Changing distribution of age, clinical severity, and genotypes of rotavirus gastroenteritis in hospitalized children after the introduction of vaccination: a single center study in Seoul between 2011 and 2014

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Shim, Jung Ok; Chang, Ju Young; Shin, Sue; Moon, Jin Soo; Ko, Jae Sung
Issue Date
BioMed Central
BMC Infectious Diseases, 16(1):287
RotavirusGenotypeAgeClinical severityVaccine
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This study aimed to explore changes in clinical epidemiology and genotype distribution and their association among hospitalized children with rotavirus gastroenteritis after the introduction of vaccines.

Between November 2010 and October 2014, hospitalized children with acute gastroenteritis were enrolled. Rotavirus genotypes were confirmed through reverse transcription-polymerase chain reaction (RT-PCR), semi-nested PCR, and sequencing. Clinical information including vaccination status and the modified Vesikari scores were collected.

Among 179 children with rotavirus infection, nineteen (10.6 %) were completely vaccinated. During the study period, the number of children between three and 23 months of age decreased significantly compared to the number of children older than 24 months of age (P = 0.010), who showed lower diarrhea severity (duration, P = 0.042; frequency, P = 0.021) but higher vomiting severity (P = 0.007, 0.036) compared to the former. Vaccination status was also significantly associated with lower vomiting severity after adjustment for age (frequency only, P = 0.018). The predominant genotypes were G2P[4] (18.4 %), G1P[8] (14.5 %), and G1P[4]P[8] (12.8 %), and the prevalence of genotypes with uncommon and mixed combinations was more than 50 %. Children infected with G2P[4] strains tended to be older (P = 0.005) and had more severe vomiting (P = 0.018, 0.006) than those with G1P[8].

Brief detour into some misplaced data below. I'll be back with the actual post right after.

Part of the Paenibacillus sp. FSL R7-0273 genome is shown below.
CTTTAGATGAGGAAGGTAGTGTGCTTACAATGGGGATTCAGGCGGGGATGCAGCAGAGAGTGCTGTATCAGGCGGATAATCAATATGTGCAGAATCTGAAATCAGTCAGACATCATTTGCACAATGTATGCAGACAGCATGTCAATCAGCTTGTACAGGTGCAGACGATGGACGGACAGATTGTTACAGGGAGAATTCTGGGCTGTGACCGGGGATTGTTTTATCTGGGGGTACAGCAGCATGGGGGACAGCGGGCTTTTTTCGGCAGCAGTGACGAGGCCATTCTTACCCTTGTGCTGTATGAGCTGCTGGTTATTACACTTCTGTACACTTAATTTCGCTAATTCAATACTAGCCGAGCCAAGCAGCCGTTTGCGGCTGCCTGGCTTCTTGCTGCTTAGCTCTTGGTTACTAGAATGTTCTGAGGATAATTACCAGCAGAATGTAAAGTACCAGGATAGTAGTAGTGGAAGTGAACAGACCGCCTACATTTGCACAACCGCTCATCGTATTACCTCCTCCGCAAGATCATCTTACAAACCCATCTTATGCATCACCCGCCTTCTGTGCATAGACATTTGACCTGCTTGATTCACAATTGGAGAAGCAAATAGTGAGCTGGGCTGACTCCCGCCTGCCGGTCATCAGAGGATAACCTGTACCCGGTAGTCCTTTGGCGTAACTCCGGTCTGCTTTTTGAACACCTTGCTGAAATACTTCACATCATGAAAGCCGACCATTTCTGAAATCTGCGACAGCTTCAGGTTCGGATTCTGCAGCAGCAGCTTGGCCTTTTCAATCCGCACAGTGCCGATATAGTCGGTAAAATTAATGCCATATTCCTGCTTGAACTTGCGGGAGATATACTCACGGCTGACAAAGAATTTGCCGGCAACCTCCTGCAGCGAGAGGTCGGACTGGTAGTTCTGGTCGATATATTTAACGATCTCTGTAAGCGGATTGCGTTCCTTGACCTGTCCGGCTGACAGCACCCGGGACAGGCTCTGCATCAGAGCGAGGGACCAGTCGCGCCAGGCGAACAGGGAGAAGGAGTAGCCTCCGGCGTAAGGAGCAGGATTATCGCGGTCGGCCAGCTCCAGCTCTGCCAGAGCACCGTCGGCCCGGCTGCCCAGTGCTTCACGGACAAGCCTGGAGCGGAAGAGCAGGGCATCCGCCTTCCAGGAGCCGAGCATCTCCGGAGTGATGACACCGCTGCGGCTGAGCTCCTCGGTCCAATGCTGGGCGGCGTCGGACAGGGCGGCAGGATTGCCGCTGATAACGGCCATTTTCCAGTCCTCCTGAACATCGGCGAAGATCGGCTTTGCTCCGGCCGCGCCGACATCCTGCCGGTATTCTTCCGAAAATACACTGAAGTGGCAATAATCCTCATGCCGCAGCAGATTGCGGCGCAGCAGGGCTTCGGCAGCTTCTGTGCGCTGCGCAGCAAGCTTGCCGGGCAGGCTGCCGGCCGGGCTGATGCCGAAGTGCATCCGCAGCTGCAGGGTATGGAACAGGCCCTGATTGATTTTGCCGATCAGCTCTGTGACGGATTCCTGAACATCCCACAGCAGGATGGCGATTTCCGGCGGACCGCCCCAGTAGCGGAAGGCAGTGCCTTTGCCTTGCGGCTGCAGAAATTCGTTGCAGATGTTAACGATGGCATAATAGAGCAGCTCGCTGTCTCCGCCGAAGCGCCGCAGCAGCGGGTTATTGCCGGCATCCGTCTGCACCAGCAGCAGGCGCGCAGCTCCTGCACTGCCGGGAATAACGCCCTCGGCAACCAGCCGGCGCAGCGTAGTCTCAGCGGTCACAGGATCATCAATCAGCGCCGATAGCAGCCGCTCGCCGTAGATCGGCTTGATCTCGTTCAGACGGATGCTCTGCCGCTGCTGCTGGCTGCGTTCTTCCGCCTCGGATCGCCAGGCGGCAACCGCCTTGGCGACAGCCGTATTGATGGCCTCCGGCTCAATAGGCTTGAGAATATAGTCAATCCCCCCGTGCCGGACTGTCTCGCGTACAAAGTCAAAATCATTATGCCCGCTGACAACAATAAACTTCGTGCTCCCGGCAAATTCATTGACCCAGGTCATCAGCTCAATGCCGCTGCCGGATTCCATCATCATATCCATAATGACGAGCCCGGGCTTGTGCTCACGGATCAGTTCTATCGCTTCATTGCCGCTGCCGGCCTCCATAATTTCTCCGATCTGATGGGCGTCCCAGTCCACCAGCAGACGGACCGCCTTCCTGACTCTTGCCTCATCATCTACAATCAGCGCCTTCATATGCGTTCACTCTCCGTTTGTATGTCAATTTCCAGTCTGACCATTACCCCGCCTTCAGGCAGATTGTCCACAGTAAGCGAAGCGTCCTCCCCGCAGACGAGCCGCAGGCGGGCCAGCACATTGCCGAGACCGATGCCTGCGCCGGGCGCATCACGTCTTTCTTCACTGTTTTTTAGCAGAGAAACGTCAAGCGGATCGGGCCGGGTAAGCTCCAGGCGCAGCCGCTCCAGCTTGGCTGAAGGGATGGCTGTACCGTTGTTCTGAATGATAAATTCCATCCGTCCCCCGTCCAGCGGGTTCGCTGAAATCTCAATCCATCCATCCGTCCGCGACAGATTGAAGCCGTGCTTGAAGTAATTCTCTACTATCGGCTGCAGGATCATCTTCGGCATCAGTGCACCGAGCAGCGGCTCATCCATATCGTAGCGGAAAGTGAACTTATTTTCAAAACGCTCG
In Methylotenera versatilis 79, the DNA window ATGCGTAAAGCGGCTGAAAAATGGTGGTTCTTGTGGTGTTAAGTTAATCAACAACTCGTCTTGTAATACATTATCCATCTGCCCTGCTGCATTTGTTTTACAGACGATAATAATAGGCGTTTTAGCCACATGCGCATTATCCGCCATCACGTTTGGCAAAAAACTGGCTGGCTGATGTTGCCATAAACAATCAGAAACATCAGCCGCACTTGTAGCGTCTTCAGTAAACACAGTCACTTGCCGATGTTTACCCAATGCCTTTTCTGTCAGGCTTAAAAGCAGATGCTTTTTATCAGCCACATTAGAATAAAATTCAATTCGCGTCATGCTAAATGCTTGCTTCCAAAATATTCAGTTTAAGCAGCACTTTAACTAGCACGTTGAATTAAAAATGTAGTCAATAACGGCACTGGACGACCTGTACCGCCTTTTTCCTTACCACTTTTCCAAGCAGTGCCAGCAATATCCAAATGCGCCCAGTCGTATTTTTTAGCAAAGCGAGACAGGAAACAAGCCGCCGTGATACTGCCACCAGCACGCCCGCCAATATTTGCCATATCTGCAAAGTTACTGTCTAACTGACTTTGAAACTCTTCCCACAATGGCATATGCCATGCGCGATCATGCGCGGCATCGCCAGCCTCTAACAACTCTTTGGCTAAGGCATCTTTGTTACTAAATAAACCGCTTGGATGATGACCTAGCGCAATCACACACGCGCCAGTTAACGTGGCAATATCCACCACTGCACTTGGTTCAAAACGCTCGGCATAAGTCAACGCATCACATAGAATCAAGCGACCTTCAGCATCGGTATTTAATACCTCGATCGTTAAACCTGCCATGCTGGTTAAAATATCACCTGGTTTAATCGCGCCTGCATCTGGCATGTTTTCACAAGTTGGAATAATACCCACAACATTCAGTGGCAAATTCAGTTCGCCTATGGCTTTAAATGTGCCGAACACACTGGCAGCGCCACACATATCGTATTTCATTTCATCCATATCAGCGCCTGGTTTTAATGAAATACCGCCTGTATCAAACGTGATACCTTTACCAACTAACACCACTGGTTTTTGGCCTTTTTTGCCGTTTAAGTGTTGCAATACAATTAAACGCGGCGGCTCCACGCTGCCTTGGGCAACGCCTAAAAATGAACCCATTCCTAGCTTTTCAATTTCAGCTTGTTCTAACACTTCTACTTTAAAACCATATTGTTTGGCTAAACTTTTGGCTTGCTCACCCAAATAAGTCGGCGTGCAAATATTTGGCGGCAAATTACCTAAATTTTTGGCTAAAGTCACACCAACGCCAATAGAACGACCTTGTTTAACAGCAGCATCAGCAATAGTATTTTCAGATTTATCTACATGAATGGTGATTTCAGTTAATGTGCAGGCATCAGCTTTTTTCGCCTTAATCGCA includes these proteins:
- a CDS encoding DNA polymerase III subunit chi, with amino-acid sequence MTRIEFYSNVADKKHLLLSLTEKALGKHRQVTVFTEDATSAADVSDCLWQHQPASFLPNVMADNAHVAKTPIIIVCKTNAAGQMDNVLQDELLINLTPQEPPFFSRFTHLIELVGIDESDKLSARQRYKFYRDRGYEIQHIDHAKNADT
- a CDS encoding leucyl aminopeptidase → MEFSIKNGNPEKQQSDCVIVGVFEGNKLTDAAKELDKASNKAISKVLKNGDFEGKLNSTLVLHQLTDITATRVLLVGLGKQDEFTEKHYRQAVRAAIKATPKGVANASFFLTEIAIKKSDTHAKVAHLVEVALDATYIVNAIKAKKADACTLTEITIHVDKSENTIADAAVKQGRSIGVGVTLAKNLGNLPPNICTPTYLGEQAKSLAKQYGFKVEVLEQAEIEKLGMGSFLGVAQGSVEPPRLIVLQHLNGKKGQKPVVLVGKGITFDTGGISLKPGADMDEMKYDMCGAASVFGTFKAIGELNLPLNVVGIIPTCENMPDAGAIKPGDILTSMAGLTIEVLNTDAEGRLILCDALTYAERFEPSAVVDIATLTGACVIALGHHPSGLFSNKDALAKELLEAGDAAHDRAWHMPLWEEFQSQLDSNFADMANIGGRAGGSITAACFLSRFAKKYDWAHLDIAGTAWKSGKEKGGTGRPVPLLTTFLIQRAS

Increase in age of infected, hospitalized children was accompanied by change in clinical severity during 2011–2014 after the introduction of vaccines in Seoul. Clinical severity was also associated with vaccination status and genotype. Long-term large scale studies are needed to document the significance of the increase in genotypes of uncommon and mixed combinations.
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